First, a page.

Appeal from the United States District Court for the Northern District of Indiana, South Bend Division. No. S 79-127 -- Allen Sharp, Judge .
Before Sprecher, Circuit Judge, Wisdom, Senior Circuit Judge,*fn* and Bauer, Circuit Judge.
After exhausting her state court remedies, petitioner Magnolia Ross filed a petition for a writ of habeas corpus in the District Court for the Northern District of Indiana. She claimed that she was denied due process when the state knowingly used false testimony and that she was denied the effective assistance of counsel. The district court granted Ross' petition on the ground that she had been denied due process, but found that she was not denied the effective assistance of counsel. Ross v. Heyne, 483 F. Supp. 798 (N.D.Ind.1980).
The state appeals from the district court grant of habeas relief on the due process ground, and Ross cross-appeals from the denial of her ineffective assistance of counsel claim. We affirm the district court's grant of habeas relief on Ross' due process claim and reverse its finding that she was not denied the effective assistance of counsel.
Petitioner Ross and five others, Robert Spencer, Floyd Fayson, Edward Gillespie, Leroy Hemphill, and Beatrice Ivy, were accused of assaulting and robbing Father Peter Bankerovich. They were all charged with inflicting injury in the perpetration of a robbery and robbery. The trial court appointed James C. Kimbrough, now Judge of the Superior Court, Lake County, Indiana, to represent Ross and Fayson. Co-defendants Spencer and Ivy retained Judge Kimbrough's law partner, Frederick T. Work, now Judge of the City Court, Gary, Indiana, to represent them.*fn1 Defendants Spencer, Gillespie, and Fayson pleaded guilty to the robbery count, and the state dismissed the inflicting injury charge. Each was sentenced to ten to twenty-five years imprisonment.*fn2 Hemphill pleaded guilty to an amended count of armed robbery and was sentenced to ten years imprisonment. The state dropped the charges against Ivy.
Petitioner Ross was the only defendant of the six to go on trial. Co-defendants Spencer and Ivy testified for the prosecution. The combined testimony of Spencer and Ivy was the only evidence against Ross on the robbery charge.*fn3 Spencer's testimony was the only evidence on the inflicting injury charge. He testified that Ross struck Father Bankerovich with a baseball bat. Tr. at 55, 56, 69 & 70. He also testified that he was not testifying pursuant to any plea agreement.*fn4 Ross testified that although she was with the five co-defendants, she did not participate in either the robbery or the assault. Tr. at 124, 129 & 143.
The jury rejected Ross' version of the events and convicted her on both counts. On June 9, 1969, the trial court sentenced Ross to life imprisonment on the inflicting injury charge and to ten to twenty years imprisonment on the robbery count.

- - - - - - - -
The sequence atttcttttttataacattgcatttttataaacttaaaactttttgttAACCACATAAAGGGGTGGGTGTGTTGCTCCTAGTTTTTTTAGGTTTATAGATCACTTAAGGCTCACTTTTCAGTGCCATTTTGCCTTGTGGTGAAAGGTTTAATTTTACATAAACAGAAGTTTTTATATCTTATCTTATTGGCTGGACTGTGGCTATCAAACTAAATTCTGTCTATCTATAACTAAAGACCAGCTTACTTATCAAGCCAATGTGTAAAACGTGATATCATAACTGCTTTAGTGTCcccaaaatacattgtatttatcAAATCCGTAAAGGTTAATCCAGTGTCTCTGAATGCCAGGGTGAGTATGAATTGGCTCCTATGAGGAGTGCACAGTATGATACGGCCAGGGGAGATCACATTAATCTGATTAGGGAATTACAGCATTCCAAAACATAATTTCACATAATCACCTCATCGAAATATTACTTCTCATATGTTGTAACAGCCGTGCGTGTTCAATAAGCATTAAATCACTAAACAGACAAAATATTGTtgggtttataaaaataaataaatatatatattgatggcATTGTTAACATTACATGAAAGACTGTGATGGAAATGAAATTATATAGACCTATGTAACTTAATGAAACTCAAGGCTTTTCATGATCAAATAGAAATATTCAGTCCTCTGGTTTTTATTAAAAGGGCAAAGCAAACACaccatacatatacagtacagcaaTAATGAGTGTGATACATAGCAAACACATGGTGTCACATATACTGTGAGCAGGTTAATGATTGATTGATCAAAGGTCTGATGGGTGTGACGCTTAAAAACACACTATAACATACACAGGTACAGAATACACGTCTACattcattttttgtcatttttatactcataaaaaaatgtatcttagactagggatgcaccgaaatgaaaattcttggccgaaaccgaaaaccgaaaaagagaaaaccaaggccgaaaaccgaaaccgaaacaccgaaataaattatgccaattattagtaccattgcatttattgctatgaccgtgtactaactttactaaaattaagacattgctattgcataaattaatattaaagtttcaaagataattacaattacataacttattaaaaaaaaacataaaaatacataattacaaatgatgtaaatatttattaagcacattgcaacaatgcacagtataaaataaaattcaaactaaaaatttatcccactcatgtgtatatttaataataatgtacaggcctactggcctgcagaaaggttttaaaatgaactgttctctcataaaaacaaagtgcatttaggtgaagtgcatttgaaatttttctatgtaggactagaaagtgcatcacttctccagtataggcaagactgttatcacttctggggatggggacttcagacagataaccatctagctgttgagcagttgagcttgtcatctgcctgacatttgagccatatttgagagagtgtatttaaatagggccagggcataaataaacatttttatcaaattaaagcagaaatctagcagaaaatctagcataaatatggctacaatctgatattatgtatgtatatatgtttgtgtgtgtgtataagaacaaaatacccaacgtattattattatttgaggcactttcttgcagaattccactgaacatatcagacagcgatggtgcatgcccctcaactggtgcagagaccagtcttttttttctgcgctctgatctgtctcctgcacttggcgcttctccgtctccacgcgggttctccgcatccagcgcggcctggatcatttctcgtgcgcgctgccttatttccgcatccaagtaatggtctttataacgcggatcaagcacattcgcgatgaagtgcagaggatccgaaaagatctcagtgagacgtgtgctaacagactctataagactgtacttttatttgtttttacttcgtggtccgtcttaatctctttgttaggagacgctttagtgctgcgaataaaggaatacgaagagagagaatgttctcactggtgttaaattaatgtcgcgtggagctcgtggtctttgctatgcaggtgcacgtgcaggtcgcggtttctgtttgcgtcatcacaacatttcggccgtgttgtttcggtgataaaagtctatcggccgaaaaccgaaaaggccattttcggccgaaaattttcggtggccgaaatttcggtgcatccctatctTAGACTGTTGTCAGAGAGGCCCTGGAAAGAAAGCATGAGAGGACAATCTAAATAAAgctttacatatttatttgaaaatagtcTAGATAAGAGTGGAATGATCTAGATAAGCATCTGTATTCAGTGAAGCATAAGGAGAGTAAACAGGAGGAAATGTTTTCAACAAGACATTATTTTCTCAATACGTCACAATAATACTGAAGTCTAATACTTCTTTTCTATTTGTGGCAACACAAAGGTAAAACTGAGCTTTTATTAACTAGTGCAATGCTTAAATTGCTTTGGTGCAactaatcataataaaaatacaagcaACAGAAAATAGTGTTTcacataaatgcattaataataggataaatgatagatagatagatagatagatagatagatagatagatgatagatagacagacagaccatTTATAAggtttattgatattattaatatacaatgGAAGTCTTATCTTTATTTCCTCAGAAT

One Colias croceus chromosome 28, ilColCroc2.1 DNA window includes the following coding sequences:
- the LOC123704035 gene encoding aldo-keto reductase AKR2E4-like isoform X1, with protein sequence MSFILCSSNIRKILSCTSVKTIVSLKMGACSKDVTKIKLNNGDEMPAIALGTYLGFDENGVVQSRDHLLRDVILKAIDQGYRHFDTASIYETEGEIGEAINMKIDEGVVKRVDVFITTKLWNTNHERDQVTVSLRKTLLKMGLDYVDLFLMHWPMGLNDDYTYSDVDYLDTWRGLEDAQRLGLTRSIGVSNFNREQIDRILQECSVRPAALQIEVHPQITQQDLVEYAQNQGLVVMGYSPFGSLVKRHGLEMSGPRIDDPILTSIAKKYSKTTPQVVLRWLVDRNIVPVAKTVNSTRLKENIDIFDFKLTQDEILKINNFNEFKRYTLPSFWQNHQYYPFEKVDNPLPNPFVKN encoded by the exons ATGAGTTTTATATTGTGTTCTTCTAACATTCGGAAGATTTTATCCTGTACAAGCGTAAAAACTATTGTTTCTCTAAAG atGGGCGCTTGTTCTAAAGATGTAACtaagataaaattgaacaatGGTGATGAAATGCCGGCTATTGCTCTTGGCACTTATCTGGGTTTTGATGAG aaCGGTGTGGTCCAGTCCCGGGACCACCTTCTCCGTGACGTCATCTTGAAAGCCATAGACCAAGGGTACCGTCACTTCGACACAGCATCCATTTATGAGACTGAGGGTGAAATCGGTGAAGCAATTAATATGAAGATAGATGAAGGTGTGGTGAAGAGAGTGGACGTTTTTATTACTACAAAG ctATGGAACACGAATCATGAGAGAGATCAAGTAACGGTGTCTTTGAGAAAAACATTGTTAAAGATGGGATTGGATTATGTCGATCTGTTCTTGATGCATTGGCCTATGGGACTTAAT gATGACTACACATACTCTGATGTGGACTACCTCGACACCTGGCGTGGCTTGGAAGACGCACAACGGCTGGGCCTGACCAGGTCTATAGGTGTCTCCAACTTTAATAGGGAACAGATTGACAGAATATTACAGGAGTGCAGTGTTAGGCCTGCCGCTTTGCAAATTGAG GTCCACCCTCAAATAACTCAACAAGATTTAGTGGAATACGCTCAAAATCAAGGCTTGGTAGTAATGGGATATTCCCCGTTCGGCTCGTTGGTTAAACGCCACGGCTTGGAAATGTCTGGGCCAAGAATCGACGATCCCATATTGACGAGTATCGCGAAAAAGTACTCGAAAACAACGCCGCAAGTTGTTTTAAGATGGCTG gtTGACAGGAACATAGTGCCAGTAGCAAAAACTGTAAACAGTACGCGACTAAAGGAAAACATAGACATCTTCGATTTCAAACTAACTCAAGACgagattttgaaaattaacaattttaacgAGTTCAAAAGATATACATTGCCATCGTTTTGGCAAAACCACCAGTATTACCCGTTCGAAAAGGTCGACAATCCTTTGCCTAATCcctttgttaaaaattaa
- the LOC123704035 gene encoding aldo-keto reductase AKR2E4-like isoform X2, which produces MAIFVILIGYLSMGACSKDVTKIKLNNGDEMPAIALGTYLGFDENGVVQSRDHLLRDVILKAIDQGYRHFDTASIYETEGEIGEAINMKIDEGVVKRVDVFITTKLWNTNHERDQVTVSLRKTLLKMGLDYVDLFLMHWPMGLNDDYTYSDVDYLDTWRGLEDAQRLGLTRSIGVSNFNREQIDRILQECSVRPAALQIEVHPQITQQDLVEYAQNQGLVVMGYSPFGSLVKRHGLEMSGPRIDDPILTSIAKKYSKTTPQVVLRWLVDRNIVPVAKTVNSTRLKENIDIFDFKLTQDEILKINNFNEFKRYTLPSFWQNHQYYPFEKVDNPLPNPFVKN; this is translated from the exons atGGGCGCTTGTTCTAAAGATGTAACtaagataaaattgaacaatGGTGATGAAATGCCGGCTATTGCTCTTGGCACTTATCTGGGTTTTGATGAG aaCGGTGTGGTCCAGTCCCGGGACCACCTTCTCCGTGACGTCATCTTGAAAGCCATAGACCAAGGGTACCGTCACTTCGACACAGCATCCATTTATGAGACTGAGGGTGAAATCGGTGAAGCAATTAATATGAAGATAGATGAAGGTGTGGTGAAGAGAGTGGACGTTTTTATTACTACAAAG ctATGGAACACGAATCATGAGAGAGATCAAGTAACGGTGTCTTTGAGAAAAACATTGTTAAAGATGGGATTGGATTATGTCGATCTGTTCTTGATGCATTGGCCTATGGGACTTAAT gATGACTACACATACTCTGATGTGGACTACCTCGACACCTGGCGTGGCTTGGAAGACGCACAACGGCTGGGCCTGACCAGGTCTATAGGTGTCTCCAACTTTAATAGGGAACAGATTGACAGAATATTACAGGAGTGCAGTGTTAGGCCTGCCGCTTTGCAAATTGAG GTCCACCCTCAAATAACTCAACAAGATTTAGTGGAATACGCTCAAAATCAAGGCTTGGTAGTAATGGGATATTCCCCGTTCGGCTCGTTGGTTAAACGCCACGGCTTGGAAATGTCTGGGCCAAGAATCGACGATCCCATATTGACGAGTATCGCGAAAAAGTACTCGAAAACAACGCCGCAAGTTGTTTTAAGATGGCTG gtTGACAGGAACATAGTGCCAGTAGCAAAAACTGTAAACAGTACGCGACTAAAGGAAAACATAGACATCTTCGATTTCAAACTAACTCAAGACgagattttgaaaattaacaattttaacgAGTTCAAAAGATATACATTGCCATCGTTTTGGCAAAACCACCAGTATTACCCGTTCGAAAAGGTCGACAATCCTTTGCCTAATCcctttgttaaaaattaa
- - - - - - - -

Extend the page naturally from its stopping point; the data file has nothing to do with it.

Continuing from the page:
On January 31, 1977, petitioner filed in the trial court a belated motion to correct errors. She claimed that Spencer's testimony that he was not testifying pursuant to a plea agreement was false. Thus, she was deprived of due process when the state knowingly used this false testimony. She also claimed that she was denied the effective assistance of counsel because Judge Kimbrough's representation of her was tainted by his law partner's representation of co-defendant Spencer. A hearing was conducted at which Judge Kimbrough, Judge Work, and James Stanton, the prosecutor, testified that they knew that Spencer testified against Ross pursuant to a plea agreement. Tr. of post-trial hearing at 16, 26 & 55. Notwithstanding this testimony, the trial court found that Ross failed to show any conflict of interest or that Spencer's testimony concerning the plea agreement was false.
The Indiana Supreme Court affirmed. It agreed that Ross failed to show any conflict of interest. The supreme court, however, did not decide whether the court's finding that Spencer's testimony was true was supported by substantial evidence. It found that Judge Kimbrough knew of the agreement before Spencer testified and waived any claim of error by failing to demonstrate at trial that Spencer's testimony was false. Ross v. State, Ind., 268 Ind. 608, 377 N.E.2d 634 (1978).
The District Court for the Northern District of Indiana also found that Ross had failed to demonstrate any conflict of interest. The court, however, granted habeas relief on Ross' due process claim. It rejected the state court finding of fact and held that Spencer's testimony about the plea agreement was false. It agreed with the Indiana Supreme Court that Ross had waived error by failing to correct the testimony at trial. Notwithstanding this waiver, the district court held that the prosecutor had an absolute duty to inform the fact-finder of any known false testimony. Ross v. Heyne, 483 F. Supp. 798 (N.D.Ind.1980).
The sixth amendment guarantees each criminal defendant the right to the effective assistance of counsel. Argersinger v. Hamlin, 407 U.S. 25, 92 S. Ct. 2006, 32 L. Ed. 2d 530 (1972); Gideon v. Wainwright, 372 U.S. 335, 83 S. Ct. 792, 9 L. Ed. 2d 799 (1963). The courts have long recognized that this right may be impaired when counsel represents multiple defendants in the same case. Glasser v. United States, 315 U.S. 60, 62 S. Ct. 457, 86 L. Ed. 680 (1942). See also Cuyler v. Sullivan, 446 U.S. 335, 100 S. Ct. 1708, 64 L. Ed. 2d 333 (1980); Holloway v. Arkansas, 435 U.S. 475, 98 S. Ct. 1173, 55 L. Ed. 2d 426 (1978). Nevertheless, multiple representation without a showing of conflict of interest is ...